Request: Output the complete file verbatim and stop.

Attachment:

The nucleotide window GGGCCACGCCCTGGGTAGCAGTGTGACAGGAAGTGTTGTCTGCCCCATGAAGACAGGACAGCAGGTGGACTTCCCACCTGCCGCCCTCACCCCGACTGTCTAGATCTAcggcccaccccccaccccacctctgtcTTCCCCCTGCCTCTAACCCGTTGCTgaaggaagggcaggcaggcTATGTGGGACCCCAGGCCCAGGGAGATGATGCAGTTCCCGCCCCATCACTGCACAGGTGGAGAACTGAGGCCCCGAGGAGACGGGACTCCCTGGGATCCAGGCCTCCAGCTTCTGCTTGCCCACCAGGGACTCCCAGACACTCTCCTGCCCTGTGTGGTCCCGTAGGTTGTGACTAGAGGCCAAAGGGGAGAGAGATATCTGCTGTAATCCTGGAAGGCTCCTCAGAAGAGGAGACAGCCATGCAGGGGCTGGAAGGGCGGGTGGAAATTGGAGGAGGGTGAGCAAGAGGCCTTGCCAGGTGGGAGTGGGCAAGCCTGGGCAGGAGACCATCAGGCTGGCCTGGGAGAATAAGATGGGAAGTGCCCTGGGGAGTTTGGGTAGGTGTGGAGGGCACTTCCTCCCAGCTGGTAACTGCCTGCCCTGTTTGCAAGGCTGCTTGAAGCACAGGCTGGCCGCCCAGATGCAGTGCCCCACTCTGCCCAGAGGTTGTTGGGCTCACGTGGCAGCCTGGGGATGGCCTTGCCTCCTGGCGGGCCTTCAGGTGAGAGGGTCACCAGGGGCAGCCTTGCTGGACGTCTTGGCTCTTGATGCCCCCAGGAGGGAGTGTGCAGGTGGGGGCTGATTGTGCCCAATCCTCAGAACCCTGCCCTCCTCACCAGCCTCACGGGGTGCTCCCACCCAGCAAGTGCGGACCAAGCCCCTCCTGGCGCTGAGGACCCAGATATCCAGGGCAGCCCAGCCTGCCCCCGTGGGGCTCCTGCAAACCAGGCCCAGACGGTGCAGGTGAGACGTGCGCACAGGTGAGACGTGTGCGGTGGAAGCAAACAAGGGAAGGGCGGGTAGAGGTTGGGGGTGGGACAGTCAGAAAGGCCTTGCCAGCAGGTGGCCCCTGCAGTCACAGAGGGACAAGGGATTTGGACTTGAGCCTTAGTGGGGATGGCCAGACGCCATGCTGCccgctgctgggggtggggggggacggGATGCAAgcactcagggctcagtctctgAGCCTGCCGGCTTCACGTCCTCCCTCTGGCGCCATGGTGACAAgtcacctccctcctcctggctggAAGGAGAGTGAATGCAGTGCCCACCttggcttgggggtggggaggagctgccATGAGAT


The nucleotide window GGGCCACGCCCTGGGTAGCAGTGTGACAGGAAGTGTTGTCTGCCCCATGAAGACAGGACAGCAGGTGGACTTCCCACCTGCCGCCCTCACCCCGACTGTCTAGATCTAcggcccaccccccaccccacctctgtcTTCCCCCTGCCTCTAACCCGTTGCTgaaggaagggcaggcaggcTATGTGGGACCCCAGGCCCAGGGAGATGATGCAGTTCCCGCCCCATCACTGCACAGGTGGAGAACTGAGGCCCCGAGGAGACGGGACTCCCTGGGATCCAGGCCTCCAGCTTCTGCTTGCCCACCAGGGACTCCCAGACACTCTCCTGCCCTGTGTGGTCCCGTAGGTTGTGACTAGAGGCCAAAGGGGAGAGAGATATCTGCTGTAATCCTGGAAGGCTCCTCAGAAGAGGAGACAGCCATGCAGGGGCTGGAAGGGCGGGTGGAAATTGGAGGAGGGTGAGCAAGAGGCCTTGCCAGGTGGGAGTGGGCAAGCCTGGGCAGGAGACCATCAGGCTGGCCTGGGAGAATAAGATGGGAAGTGCCCTGGGGAGTTTGGGTAGGTGTGGAGGGCACTTCCTCCCAGCTGGTAACTGCCTGCCCTGTTTGCAAGGCTGCTTGAAGCACAGGCTGGCCGCCCAGATGCAGTGCCCCACTCTGCCCAGAGGTTGTTGGGCTCACGTGGCAGCCTGGGGATGGCCTTGCCTCCTGGCGGGCCTTCAGGTGAGAGGGTCACCAGGGGCAGCCTTGCTGGACGTCTTGGCTCTTGATGCCCCCAGGAGGGAGTGTGCAGGTGGGGGCTGATTGTGCCCAATCCTCAGAACCCTGCCCTCCTCACCAGCCTCACGGGGTGCTCCCACCCAGCAAGTGCGGACCAAGCCCCTCCTGGCGCTGAGGACCCAGATATCCAGGGCAGCCCAGCCTGCCCCCGTGGGGCTCCTGCAAACCAGGCCCAGACGGTGCAGGTGAGACGTGCGCACAGGTGAGACGTGTGCGGTGGAAGCAAACAAGGGAAGGGCGGGTAGAGGTTGGGGGTGGGACAGTCAGAAAGGCCTTGCCAGCAGGTGGCCCCTGCAGTCACAGAGGGACAAGGGATTTGGACTTGAGCCTTAGTGGGGATGGCCAGACGCCATGCTGCccgctgctgggggtggggggggacggGATGCAAgcactcagggctcagtctctgAGCCTGCCGGCTTCACGTCCTCCCTCTGGCGCCATGGTGACAAgtcacctccctcctcctggctggAAGGAGAGTGAATGCAGTGCCCACCttggcttgggggtggggaggagctgccATGAGAT